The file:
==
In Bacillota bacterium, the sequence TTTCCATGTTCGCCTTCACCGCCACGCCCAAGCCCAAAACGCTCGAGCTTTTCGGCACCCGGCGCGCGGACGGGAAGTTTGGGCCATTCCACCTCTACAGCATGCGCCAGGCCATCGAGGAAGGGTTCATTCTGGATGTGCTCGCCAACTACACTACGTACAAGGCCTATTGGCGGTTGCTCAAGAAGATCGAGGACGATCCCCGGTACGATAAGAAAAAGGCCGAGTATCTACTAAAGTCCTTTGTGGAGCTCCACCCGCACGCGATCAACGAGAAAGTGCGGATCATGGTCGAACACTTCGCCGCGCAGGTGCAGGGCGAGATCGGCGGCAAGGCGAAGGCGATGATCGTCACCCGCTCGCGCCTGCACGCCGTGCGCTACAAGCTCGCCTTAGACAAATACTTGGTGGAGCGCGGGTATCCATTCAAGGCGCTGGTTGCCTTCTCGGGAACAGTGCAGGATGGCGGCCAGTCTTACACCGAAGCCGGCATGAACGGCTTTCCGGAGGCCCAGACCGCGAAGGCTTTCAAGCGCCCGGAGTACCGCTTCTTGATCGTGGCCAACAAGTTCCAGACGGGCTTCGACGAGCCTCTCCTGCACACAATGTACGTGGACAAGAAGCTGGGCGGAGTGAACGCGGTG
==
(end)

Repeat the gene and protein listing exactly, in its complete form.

In Bacillota bacterium, the sequence TTTCCATGTTCGCCTTCACCGCCACGCCCAAGCCCAAAACGCTCGAGCTTTTCGGCACCCGGCGCGCGGACGGGAAGTTTGGGCCATTCCACCTCTACAGCATGCGCCAGGCCATCGAGGAAGGGTTCATTCTGGATGTGCTCGCCAACTACACTACGTACAAGGCCTATTGGCGGTTGCTCAAGAAGATCGAGGACGATCCCCGGTACGATAAGAAAAAGGCCGAGTATCTACTAAAGTCCTTTGTGGAGCTCCACCCGCACGCGATCAACGAGAAAGTGCGGATCATGGTCGAACACTTCGCCGCGCAGGTGCAGGGCGAGATCGGCGGCAAGGCGAAGGCGATGATCGTCACCCGCTCGCGCCTGCACGCCGTGCGCTACAAGCTCGCCTTAGACAAATACTTGGTGGAGCGCGGGTATCCATTCAAGGCGCTGGTTGCCTTCTCGGGAACAGTGCAGGATGGCGGCCAGTCTTACACCGAAGCCGGCATGAACGGCTTTCCGGAGGCCCAGACCGCGAAGGCTTTCAAGCGCCCGGAGTACCGCTTCTTGATCGTGGCCAACAAGTTCCAGACGGGCTTCGACGAGCCTCTCCTGCACACAATGTACGTGGACAAGAAGCTGGGCGGAGTGAACGCGGTG